Sunday, November 27, 2022

Interview with Ambassador Bernadette Meehan: “We are not asking Chile to choose between the United States and China” – Nation World News

Two weeks ago, United States Ambassador Bernadette Meehan visited Punta Arenas. It was his first time doing so since landing in Santiago on 13 September, but not his first time in the city. At age 17, he traveled there from Rio Gallegos on his first trip to Chilean territory. Due to this, during his recent visit, he was able to meet the family with whom he was on that occasion. In his meeting with President Gabriel Boric after his arrival in the country, he remembered what he imagined as “the future president of Chile and the future ambassador of the United States met in that little town in the south of the world.”

With his arrival in the country, just two months earlier, ended an absence of three years and eight months without a diplomatic representative of that level from the United States to Chile. The longest period without a US ambassador in Santiago since the return of democracy. For this reason, Meehan has had an intense schedule in these months both at the official level and through social networks, where he has been concerned to mark his presence, keeping an active record of both his official and private activities. “I had an incredible trip to Punta Arenas where I was able to relive old memories!” He tweeted on November 7 during his visit to Magellans.


You are the first US Ambassador to Chile in more than three years. Do you think the absence of a representative at that level in Santiago has affected the bilateral relationship in any way?

The honest answer is yes, it is difficult to keep the relationship going when there is no confirmation from the ambassador in the senate. But even so, I would say that the delay in confirming the ambassador here has nothing to do with our relationship with Chile. This was a result of US domestic policy and was in no way a reflection of the importance the US attached to relations with Chile. But yes, it is an unfortunate side effect, which of course includes all of us.

During these years, China has had an active presence in the country. Is there concern on the part of the United States, particularly about the presence of that country in strategic sectors in Chile such as energy or mining?

I would say a few things, the first is that many times when I am asked about the relationship between Chile and the United States or Chile and China, it is addressed in terms of trade and investment. I look at our bilateral relations with Chile in a broader sense. When I say we have a common values ​​approach to our foreign policies, I’m talking about that commitment, commitment to human rights, to democracy, to environmental standards, to labor rights, to general To ensure that the decisions that countries make about commitments do not involve the use of coercive economic practices in trade, exchange or investment. We are not asking Chile to choose between the United States and China, we are not asking any country to choose between the United States and China. President Biden just met with President Xi. This is the sixth meeting with him, the first after he was elected as the President. The United States has a strong trade with China. I think it is not correct to say that we want to force Chile to hold elections. What I would say is that what the United States can offer Chile is a partnership based on common values. When it comes to making decisions on national security, as you stated in your question, they are sovereign decisions that each country should discuss and choose for itself. In my meetings here with the various interlocutors I want to say that in the United States we use an investment review mechanism, we call it CFIUS, Committee of Foreign Investors in the United States, but many OECD countries use a similar mechanism Let’s use This makes it possible for a country like Chile or any other country to have a transparent and non-discriminatory way to analyze foreign investment proposals and make decisions that are not only based on the commercial aspect, amount and funding, but also on national security. have an impact on. It allows a country to identify critical sectors like minerals, port security, power grid, data security, telecommunication and be able to say what about national security if we allow foreign investors in these sectors. concerns will be affected. It is a non-discriminatory mechanism. It’s not something that specifically looks at China, in the case of Chile I would look at investment from the United States, European investment, Canadian investment, anywhere in the world. What we are asking Chile to do is not an option, we are simply saying that we believe that what we offer in terms of value is a very attractive option and opportunity. This is not a binary option. There is room for both.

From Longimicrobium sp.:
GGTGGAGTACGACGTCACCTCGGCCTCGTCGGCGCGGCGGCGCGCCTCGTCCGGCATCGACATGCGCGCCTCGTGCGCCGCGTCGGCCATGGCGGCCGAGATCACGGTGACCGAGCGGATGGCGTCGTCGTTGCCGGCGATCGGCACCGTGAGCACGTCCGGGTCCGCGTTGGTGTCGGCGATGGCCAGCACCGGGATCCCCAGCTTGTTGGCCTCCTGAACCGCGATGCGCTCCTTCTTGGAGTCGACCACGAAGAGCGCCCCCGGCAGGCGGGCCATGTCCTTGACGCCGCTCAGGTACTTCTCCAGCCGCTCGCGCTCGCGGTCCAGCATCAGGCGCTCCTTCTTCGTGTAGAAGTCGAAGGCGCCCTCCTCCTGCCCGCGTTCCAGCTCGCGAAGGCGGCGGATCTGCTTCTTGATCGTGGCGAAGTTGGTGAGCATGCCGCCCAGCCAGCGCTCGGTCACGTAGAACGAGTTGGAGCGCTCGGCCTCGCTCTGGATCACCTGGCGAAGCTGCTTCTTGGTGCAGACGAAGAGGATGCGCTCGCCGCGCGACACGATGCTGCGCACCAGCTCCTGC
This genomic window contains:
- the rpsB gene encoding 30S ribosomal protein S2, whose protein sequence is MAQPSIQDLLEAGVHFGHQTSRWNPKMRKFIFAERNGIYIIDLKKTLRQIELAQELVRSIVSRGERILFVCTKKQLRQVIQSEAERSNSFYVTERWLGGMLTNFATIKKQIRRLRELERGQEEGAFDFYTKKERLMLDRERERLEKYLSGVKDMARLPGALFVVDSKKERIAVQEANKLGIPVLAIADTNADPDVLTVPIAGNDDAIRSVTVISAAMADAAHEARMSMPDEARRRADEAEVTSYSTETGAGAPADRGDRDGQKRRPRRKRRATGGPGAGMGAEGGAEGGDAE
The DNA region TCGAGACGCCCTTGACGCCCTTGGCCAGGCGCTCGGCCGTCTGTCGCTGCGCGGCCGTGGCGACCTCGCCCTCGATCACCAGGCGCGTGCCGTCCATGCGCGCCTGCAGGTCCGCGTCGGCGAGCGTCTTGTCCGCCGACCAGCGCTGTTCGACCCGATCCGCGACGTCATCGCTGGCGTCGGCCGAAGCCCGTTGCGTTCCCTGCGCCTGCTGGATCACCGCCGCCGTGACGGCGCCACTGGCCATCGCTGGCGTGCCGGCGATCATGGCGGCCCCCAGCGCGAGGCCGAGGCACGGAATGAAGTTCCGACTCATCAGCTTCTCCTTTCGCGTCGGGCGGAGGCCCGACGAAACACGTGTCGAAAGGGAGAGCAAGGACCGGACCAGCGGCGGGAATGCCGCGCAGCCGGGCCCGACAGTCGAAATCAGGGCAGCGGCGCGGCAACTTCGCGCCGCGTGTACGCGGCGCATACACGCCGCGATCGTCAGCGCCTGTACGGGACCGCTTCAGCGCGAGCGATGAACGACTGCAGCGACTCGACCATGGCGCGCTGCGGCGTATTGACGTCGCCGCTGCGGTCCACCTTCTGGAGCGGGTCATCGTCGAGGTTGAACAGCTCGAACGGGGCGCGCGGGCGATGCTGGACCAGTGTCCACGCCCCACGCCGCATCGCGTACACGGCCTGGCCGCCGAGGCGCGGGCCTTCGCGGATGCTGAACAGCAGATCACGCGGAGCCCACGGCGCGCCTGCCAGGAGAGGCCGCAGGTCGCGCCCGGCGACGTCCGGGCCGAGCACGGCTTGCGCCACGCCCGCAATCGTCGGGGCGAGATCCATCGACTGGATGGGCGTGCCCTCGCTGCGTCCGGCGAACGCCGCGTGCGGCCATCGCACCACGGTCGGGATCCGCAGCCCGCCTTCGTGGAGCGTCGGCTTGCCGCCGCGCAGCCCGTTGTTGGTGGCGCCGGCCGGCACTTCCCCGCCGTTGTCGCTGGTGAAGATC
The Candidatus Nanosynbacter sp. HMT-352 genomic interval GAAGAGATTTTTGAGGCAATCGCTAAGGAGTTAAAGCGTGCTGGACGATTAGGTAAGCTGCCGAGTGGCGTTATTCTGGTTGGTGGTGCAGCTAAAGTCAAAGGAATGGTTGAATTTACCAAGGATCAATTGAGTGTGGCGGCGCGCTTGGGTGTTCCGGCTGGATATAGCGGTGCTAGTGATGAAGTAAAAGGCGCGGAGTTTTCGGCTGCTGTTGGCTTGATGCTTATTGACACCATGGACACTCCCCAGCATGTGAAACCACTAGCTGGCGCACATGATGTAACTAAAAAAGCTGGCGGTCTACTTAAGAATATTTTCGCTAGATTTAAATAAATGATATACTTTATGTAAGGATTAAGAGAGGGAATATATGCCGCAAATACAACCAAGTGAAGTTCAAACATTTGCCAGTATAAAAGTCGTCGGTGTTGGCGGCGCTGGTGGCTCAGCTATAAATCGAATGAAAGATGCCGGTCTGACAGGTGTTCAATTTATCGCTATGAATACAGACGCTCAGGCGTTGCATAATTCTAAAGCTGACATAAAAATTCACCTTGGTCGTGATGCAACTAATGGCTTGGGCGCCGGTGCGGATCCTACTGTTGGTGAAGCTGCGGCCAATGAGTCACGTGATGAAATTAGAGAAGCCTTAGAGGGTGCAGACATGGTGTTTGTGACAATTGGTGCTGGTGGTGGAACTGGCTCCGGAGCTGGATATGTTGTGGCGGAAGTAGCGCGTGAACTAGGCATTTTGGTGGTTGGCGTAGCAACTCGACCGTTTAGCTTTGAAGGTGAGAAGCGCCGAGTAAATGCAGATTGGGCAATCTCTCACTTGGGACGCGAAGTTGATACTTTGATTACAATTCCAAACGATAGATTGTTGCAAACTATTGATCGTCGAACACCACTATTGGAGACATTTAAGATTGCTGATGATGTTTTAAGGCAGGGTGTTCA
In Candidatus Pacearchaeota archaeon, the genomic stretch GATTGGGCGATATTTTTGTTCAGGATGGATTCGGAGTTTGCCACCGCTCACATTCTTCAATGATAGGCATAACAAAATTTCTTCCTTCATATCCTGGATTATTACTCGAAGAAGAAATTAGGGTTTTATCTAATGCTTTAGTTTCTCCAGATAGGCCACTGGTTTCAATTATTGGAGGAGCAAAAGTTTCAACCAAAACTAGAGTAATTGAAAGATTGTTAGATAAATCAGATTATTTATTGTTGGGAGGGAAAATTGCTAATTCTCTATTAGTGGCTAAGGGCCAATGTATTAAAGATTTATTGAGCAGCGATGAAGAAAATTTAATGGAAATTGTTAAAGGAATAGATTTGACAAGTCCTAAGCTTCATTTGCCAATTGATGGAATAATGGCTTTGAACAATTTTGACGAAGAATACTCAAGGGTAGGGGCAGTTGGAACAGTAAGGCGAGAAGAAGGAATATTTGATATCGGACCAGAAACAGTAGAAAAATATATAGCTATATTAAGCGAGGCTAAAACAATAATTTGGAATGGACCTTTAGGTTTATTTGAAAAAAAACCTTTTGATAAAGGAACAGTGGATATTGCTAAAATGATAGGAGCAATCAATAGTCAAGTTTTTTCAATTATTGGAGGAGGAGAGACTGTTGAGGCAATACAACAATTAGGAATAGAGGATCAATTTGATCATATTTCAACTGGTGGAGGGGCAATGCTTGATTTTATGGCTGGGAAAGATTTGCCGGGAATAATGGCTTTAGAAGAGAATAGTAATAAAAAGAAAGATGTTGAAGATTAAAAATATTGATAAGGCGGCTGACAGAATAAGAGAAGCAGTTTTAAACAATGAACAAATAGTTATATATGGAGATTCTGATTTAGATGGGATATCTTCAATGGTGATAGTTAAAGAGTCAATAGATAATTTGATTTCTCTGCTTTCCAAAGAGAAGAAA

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But President Boric said in Thailand a few days ago that Chile was under pressure, though he did not say from whom. Do you deny that there is pressure from the United States?